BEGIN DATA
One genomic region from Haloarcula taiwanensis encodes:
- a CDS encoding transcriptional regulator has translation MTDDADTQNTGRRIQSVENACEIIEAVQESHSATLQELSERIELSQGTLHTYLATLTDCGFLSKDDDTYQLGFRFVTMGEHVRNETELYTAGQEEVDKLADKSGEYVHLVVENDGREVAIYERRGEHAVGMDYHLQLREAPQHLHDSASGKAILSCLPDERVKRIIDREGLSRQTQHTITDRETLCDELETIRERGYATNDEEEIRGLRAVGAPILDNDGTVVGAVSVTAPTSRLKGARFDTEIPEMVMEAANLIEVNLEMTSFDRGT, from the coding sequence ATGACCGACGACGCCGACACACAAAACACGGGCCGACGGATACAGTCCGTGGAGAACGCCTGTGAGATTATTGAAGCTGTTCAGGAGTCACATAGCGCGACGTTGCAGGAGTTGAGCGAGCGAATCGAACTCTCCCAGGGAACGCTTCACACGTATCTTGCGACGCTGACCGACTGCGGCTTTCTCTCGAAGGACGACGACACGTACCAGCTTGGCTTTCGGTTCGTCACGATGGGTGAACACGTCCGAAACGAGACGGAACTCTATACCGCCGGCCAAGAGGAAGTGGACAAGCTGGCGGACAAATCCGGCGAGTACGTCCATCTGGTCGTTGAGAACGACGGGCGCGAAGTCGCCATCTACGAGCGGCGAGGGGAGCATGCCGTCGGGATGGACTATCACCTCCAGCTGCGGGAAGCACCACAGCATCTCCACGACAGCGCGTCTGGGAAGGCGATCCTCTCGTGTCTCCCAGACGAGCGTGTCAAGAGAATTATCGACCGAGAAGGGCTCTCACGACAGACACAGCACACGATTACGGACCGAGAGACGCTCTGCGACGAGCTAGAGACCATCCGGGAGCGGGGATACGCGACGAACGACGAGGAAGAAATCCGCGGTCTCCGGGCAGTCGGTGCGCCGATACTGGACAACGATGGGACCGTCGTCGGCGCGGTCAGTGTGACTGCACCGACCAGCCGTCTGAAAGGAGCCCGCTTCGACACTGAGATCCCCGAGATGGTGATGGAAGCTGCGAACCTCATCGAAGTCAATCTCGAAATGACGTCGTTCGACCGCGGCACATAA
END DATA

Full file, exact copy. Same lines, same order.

One genomic region from Haloarcula taiwanensis encodes:
- a CDS encoding transcriptional regulator has translation MTDDADTQNTGRRIQSVENACEIIEAVQESHSATLQELSERIELSQGTLHTYLATLTDCGFLSKDDDTYQLGFRFVTMGEHVRNETELYTAGQEEVDKLADKSGEYVHLVVENDGREVAIYERRGEHAVGMDYHLQLREAPQHLHDSASGKAILSCLPDERVKRIIDREGLSRQTQHTITDRETLCDELETIRERGYATNDEEEIRGLRAVGAPILDNDGTVVGAVSVTAPTSRLKGARFDTEIPEMVMEAANLIEVNLEMTSFDRGT, from the coding sequence ATGACCGACGACGCCGACACACAAAACACGGGCCGACGGATACAGTCCGTGGAGAACGCCTGTGAGATTATTGAAGCTGTTCAGGAGTCACATAGCGCGACGTTGCAGGAGTTGAGCGAGCGAATCGAACTCTCCCAGGGAACGCTTCACACGTATCTTGCGACGCTGACCGACTGCGGCTTTCTCTCGAAGGACGACGACACGTACCAGCTTGGCTTTCGGTTCGTCACGATGGGTGAACACGTCCGAAACGAGACGGAACTCTATACCGCCGGCCAAGAGGAAGTGGACAAGCTGGCGGACAAATCCGGCGAGTACGTCCATCTGGTCGTTGAGAACGACGGGCGCGAAGTCGCCATCTACGAGCGGCGAGGGGAGCATGCCGTCGGGATGGACTATCACCTCCAGCTGCGGGAAGCACCACAGCATCTCCACGACAGCGCGTCTGGGAAGGCGATCCTCTCGTGTCTCCCAGACGAGCGTGTCAAGAGAATTATCGACCGAGAAGGGCTCTCACGACAGACACAGCACACGATTACGGACCGAGAGACGCTCTGCGACGAGCTAGAGACCATCCGGGAGCGGGGATACGCGACGAACGACGAGGAAGAAATCCGCGGTCTCCGGGCAGTCGGTGCGCCGATACTGGACAACGATGGGACCGTCGTCGGCGCGGTCAGTGTGACTGCACCGACCAGCCGTCTGAAAGGAGCCCGCTTCGACACTGAGATCCCCGAGATGGTGATGGAAGCTGCGAACCTCATCGAAGTCAATCTCGAAATGACGTCGTTCGACCGCGGCACATAA